One man’s meat is another man’s poison. So goes the old saying. I am constantly reminded of this as I browse old cookery books. A lovely book with the full title of Our Viands: Whence they come and how they are cooked, with a bundle of old recipes from cookery books of the last century, by Ann Walbank Buckland, (London, 1893) notes the tradition in some parts of England of eating cheese with apple pie and with fruit cake. Nothing strange about that – I grew up in Yorkshire with that tradition.
The book also alludes to another tradition (although sadly, it does not note the locality), of serving cheese with toast and marmalade. I don’t know that tradition personally, but the idea is only a step away from serving quince paste on the cheese platter - isn’t it?
The final combination mentioned however, I cannot get my head around. Cheese floated on a cup of tea. It may be not too far from the Tibetan habit of serving a cuppa with yak butter floated on the top, but it is too far geographically to be relevant to an English tradition. If you know of such an idea, do please let us all know.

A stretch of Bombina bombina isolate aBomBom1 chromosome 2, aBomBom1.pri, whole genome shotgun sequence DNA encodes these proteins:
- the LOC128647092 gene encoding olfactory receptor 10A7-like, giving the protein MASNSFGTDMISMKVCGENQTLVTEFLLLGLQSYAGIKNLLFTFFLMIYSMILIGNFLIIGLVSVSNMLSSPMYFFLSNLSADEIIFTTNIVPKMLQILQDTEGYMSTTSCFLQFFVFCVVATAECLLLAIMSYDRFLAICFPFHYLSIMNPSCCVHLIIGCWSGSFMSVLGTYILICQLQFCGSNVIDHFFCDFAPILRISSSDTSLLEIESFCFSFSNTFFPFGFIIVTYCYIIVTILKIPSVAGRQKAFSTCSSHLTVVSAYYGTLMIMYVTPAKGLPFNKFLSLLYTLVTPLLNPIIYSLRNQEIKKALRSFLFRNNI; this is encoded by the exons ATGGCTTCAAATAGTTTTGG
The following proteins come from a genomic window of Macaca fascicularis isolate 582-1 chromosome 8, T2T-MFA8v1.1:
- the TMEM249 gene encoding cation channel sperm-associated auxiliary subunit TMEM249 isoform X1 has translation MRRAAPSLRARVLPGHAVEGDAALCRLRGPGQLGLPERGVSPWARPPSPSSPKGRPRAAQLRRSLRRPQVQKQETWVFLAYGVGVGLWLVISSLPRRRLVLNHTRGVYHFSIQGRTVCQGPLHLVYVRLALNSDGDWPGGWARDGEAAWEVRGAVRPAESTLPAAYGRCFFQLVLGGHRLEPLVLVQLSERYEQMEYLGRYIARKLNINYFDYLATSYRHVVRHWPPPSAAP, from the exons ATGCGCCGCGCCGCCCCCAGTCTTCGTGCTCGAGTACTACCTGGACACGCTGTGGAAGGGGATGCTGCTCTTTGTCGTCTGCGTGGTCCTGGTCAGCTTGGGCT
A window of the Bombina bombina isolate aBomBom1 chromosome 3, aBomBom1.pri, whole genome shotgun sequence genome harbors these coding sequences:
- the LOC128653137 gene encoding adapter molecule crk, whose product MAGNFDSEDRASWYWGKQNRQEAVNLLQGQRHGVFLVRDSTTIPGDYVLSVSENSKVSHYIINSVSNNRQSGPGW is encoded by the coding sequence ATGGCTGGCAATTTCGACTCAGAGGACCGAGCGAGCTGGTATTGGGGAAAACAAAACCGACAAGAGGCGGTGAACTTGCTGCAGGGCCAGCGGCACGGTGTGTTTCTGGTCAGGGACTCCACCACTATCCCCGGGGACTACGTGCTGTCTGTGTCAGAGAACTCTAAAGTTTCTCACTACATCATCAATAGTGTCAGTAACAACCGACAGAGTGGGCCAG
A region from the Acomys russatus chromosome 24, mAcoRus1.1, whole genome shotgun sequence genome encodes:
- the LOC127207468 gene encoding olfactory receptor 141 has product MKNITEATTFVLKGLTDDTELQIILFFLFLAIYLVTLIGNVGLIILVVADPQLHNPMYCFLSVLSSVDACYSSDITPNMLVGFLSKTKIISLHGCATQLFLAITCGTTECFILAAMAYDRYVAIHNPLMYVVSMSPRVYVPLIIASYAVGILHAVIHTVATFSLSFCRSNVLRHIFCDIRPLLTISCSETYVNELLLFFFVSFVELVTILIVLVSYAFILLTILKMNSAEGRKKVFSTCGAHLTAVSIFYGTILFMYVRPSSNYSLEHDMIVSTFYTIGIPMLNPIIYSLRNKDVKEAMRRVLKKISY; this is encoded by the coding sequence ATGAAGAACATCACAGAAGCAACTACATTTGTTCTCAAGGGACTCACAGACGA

One might as well put cheese in the porridge!
One pound of oatmeal, three ounces of salt, half a pound of cheese cut up, two teaspoonfuls of mustard, two gallons of water; add your oatmeal with the hand, stir it all the time.
This wonderful idea comes from The Family Economist, (described as ‘A Penny Monthly Magazine, devoted to the moral, physical, and domestic improvement of the industrious classes’, published in London in 1848), in a batch of recipes from the Association for Improving the Conditions of the Labouring Classes in Dorsetshire.
Quotation for the Day.
He receives comfort like cold porridge.